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Deep-ocean diving robot Nereus is gone and won't be replaced

It was the only machine capable of exploring the deepest parts of the ocean.
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Last year, the only robot capable of diving into and exploring the deepest ocean trenches (the hadal zone) perished on the job, and now its creators have announced that it will not be replaced. That robot was called Nereus: a hybrid ROV that could either operate autonomously or be controlled remotely by scientists, built by the Woods Hole Oceanographic Institution. It was unique, because it could move and explore hadal zones (parts of the ocean 20,000 feet and below) freely, while the other robots called landers that can reach those depths are designed to sink to the bottom to collect data until they're retrieved. Unfortunately, Nereus imploded in the Pacific Ocean in 2014 due to unknown reasons -- after all, there's no other robot capable of looking for its debris.

According to Nature, the WHOI scientists originally wanted to build a successor to their lost creation, but they ultimately decided to invest the $3 million insurance payout in "less risky projects." Instead of replicating Nereus' capabilities, the team now plans to build landers and improve the institute's other undersea vehicles that can't dive as far down. Don't worry, though: there are other organizations currently developing vehicles that will be able bring us otherworldly footage and specimen samples straight from the deepest trenches of the ocean.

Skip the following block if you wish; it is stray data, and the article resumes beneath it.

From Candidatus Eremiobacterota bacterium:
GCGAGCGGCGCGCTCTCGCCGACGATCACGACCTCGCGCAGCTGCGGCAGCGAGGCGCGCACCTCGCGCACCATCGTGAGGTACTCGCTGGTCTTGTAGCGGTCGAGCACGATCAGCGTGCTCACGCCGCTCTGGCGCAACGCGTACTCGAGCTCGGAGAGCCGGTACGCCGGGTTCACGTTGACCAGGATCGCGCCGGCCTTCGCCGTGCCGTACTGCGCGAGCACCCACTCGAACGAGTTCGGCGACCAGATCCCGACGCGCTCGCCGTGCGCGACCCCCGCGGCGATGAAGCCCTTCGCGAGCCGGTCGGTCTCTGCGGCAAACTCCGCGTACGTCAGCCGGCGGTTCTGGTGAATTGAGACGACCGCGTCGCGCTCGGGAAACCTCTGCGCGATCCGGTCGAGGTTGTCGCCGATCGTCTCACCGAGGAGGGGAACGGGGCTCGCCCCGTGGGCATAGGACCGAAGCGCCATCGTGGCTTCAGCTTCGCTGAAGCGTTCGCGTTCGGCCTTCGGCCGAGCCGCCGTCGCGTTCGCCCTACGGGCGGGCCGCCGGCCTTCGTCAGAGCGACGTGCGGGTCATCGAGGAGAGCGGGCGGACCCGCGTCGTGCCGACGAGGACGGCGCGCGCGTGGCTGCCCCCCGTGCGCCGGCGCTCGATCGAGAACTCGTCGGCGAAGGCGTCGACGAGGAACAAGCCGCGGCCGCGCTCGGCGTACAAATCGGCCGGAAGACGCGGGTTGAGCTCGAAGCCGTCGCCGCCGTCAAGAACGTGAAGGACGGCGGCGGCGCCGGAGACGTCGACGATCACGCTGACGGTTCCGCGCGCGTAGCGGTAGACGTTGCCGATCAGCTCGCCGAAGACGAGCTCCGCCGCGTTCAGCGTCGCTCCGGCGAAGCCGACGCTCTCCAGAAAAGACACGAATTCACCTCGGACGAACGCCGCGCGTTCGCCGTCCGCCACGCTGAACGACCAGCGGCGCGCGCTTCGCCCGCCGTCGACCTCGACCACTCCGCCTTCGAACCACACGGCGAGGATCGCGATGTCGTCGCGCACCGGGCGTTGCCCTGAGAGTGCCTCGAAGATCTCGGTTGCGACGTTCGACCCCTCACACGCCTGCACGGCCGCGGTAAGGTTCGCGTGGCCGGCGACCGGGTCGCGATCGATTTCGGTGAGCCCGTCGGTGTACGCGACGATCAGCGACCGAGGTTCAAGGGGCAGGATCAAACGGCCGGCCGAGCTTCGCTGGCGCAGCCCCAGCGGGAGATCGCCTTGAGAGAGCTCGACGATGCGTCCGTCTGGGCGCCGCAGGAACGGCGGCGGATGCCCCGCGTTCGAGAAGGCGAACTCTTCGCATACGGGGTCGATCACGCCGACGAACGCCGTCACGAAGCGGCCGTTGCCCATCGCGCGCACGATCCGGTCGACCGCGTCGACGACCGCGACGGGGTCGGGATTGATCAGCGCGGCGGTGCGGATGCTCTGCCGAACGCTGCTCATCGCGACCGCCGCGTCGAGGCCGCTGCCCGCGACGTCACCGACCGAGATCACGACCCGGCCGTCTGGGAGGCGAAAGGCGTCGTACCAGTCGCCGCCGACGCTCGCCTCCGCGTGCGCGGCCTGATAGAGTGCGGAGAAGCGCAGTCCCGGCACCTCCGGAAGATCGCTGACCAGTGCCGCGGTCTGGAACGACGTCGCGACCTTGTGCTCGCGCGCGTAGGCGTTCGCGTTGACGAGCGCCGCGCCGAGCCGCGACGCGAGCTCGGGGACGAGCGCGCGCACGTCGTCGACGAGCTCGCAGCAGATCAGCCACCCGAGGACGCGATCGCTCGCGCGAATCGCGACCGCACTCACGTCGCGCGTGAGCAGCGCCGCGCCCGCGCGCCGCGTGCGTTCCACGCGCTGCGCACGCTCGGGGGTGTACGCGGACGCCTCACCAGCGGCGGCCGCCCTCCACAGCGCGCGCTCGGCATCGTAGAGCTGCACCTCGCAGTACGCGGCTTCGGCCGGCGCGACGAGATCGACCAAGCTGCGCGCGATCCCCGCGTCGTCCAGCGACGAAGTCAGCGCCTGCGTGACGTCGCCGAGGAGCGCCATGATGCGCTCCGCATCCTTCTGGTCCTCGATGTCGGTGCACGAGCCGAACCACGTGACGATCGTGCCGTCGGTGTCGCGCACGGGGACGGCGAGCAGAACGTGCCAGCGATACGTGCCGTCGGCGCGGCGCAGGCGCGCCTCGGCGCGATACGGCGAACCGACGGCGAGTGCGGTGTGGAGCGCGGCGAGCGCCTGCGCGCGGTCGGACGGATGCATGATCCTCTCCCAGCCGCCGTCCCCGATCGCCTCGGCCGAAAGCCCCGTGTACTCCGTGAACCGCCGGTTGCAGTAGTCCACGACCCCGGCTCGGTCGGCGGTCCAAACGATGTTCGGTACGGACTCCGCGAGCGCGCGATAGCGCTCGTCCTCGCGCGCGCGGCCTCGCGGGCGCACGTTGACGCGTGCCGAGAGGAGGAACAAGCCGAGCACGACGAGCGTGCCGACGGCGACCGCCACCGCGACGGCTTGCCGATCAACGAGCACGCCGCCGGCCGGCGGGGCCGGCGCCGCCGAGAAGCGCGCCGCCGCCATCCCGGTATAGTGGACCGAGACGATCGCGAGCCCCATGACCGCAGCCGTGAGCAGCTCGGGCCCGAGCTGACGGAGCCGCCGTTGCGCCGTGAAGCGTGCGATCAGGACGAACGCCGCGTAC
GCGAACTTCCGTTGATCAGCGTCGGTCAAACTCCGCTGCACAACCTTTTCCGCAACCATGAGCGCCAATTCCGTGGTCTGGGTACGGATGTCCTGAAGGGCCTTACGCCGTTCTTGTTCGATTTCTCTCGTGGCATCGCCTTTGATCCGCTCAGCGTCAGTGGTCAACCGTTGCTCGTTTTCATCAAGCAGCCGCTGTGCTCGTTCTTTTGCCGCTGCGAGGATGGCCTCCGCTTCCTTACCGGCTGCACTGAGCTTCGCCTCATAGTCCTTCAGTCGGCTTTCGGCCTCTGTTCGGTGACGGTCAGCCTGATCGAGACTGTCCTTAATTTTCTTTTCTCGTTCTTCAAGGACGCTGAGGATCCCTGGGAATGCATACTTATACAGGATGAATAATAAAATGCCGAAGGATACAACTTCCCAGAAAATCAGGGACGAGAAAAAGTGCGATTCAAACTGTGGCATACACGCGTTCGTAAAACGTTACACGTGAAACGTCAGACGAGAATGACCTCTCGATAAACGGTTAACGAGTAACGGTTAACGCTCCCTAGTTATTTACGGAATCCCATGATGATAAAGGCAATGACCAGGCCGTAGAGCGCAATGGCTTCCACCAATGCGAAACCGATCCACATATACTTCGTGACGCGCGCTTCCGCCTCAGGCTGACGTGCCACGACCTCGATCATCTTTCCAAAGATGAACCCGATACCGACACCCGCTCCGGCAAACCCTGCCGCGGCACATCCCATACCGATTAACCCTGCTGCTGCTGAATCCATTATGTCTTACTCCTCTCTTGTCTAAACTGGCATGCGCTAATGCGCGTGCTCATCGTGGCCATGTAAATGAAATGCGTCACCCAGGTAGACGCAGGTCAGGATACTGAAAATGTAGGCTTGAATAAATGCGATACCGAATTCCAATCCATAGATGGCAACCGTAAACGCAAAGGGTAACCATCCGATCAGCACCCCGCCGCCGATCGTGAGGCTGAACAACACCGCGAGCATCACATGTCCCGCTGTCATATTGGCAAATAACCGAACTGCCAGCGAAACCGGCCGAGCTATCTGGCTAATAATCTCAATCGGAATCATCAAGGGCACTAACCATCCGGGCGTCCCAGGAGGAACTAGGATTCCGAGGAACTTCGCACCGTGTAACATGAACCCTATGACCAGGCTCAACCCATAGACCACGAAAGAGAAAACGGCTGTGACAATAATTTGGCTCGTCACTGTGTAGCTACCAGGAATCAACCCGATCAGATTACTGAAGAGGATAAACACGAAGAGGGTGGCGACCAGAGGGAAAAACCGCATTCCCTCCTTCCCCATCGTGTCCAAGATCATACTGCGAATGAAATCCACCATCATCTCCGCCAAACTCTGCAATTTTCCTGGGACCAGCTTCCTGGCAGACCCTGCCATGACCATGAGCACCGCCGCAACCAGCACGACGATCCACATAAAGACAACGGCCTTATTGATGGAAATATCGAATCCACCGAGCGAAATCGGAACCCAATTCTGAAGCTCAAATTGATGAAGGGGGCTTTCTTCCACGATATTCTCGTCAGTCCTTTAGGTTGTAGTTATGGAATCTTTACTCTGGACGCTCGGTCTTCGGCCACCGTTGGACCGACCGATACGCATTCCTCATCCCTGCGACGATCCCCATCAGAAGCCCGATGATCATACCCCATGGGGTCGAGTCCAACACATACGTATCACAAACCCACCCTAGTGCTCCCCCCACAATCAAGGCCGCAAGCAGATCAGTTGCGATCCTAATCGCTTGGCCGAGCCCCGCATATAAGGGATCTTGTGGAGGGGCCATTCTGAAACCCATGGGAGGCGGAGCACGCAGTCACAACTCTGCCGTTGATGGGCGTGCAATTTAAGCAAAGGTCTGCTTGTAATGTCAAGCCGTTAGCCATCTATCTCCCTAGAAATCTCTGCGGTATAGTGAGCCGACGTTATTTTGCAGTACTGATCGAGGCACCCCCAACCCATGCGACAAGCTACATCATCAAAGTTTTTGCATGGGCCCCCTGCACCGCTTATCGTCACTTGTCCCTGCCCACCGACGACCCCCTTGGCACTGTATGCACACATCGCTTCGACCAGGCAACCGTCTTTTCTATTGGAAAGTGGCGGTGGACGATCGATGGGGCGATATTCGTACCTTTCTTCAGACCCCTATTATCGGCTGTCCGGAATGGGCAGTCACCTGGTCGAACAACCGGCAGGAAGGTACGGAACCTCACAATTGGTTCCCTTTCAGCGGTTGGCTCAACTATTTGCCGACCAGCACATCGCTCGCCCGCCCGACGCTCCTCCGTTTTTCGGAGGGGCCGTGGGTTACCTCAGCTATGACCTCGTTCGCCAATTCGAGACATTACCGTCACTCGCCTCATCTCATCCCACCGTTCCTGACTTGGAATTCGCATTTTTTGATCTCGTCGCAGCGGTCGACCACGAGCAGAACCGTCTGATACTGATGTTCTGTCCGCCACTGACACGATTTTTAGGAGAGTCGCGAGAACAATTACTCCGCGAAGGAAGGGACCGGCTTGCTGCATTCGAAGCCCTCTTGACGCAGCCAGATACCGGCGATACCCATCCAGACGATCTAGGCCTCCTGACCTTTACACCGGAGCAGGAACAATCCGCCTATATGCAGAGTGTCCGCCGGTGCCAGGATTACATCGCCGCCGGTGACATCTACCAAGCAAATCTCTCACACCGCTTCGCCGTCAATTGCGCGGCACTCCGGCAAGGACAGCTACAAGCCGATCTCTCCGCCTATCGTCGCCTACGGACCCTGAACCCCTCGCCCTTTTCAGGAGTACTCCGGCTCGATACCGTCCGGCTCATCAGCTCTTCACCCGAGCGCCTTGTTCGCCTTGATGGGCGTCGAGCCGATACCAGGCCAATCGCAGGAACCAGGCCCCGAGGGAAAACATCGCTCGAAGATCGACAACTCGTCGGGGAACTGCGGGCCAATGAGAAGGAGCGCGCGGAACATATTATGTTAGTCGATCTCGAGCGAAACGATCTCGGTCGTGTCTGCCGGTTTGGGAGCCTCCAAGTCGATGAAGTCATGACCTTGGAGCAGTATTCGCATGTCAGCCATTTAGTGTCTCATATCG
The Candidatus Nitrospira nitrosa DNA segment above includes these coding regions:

The Schmidt Ocean Institute is planning to build a series of submarines that could lead to one capable of diving as deep as the Nereus could by 2019. And then there's the Shanghai Ocean University in China, which aims to build three landers, an ROV and a human-occupied vehicle, all for the sake of exploring hadal zone.

[Image credit: Advanced Imaging and Visualization Laboratory, Woods Hole Oceanographic Institution/Chris German, Woods Hole Oceanographic Institution]

Source: Nature
In this article: ocean, robots, science, submarine
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